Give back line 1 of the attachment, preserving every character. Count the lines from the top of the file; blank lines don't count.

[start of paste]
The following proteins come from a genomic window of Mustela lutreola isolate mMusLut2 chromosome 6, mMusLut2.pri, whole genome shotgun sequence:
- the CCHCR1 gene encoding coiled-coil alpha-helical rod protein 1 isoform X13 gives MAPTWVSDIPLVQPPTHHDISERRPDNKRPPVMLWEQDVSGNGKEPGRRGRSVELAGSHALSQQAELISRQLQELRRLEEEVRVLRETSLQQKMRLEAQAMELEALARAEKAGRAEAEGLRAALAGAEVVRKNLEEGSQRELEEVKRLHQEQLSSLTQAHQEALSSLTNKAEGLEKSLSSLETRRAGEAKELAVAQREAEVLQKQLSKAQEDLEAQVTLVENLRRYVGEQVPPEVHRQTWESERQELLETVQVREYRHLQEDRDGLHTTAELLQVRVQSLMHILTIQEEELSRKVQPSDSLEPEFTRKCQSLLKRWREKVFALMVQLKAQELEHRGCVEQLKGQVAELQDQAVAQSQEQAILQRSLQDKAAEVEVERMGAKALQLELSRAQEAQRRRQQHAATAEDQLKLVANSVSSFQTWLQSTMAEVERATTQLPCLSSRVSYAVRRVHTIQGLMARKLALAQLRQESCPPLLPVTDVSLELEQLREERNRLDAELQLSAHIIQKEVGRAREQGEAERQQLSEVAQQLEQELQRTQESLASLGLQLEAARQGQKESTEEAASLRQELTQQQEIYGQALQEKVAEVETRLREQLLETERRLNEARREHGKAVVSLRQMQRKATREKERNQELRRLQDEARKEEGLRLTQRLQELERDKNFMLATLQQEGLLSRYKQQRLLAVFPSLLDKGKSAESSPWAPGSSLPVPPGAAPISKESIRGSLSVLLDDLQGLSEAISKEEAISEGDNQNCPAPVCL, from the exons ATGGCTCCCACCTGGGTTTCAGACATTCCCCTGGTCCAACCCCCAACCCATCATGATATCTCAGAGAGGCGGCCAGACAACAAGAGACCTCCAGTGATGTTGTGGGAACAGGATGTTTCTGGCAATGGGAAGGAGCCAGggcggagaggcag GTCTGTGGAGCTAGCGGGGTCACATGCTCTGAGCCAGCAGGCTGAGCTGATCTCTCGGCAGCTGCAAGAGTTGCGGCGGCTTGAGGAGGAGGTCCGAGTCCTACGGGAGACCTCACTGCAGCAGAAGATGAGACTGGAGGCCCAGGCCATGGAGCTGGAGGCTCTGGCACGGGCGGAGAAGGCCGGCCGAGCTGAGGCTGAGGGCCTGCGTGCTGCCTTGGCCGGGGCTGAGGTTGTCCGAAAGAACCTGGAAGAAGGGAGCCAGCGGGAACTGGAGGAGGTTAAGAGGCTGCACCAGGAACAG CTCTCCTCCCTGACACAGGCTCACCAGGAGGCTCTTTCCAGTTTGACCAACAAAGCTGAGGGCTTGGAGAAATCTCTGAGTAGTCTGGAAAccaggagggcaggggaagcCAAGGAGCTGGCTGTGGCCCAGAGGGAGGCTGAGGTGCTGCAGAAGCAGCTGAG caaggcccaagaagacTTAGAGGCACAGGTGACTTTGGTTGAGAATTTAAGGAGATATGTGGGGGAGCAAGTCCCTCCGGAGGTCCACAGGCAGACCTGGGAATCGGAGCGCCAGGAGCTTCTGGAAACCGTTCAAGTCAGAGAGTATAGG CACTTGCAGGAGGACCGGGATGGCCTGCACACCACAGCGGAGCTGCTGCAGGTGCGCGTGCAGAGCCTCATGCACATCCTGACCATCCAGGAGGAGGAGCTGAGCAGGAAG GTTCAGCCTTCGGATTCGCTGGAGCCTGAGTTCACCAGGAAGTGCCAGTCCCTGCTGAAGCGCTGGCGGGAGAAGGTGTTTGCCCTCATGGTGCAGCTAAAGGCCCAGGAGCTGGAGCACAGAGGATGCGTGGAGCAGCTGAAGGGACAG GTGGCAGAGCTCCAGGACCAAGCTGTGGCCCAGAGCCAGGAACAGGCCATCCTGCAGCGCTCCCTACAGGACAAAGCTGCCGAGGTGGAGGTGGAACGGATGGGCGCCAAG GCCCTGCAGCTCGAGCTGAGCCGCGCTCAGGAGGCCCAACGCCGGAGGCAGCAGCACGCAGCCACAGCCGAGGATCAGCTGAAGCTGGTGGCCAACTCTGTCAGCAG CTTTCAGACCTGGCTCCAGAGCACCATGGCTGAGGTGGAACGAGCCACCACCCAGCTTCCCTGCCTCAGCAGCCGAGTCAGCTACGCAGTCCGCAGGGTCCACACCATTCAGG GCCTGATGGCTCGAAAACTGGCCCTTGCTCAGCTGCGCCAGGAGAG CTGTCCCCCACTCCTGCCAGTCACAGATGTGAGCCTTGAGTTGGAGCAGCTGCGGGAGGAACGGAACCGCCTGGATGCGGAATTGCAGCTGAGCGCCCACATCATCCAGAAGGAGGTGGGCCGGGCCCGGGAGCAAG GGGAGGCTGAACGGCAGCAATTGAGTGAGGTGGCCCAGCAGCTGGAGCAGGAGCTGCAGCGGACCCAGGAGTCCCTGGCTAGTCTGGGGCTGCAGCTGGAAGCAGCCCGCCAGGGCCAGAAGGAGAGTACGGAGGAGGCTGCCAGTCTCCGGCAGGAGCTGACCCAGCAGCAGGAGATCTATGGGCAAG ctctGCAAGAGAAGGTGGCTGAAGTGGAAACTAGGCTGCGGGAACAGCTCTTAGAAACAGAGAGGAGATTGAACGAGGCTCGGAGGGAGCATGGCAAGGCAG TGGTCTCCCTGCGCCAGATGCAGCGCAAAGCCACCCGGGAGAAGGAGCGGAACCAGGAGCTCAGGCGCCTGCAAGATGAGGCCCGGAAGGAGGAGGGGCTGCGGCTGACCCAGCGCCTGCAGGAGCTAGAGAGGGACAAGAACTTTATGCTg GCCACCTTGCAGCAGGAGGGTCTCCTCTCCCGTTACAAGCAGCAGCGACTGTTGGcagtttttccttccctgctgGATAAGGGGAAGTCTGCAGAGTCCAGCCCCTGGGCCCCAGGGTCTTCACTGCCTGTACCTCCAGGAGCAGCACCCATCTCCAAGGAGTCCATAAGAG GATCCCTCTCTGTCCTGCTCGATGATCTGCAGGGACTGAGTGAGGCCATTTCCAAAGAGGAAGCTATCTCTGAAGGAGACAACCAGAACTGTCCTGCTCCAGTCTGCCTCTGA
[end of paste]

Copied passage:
The following proteins come from a genomic window of Mustela lutreola isolate mMusLut2 chromosome 6, mMusLut2.pri, whole genome shotgun sequence: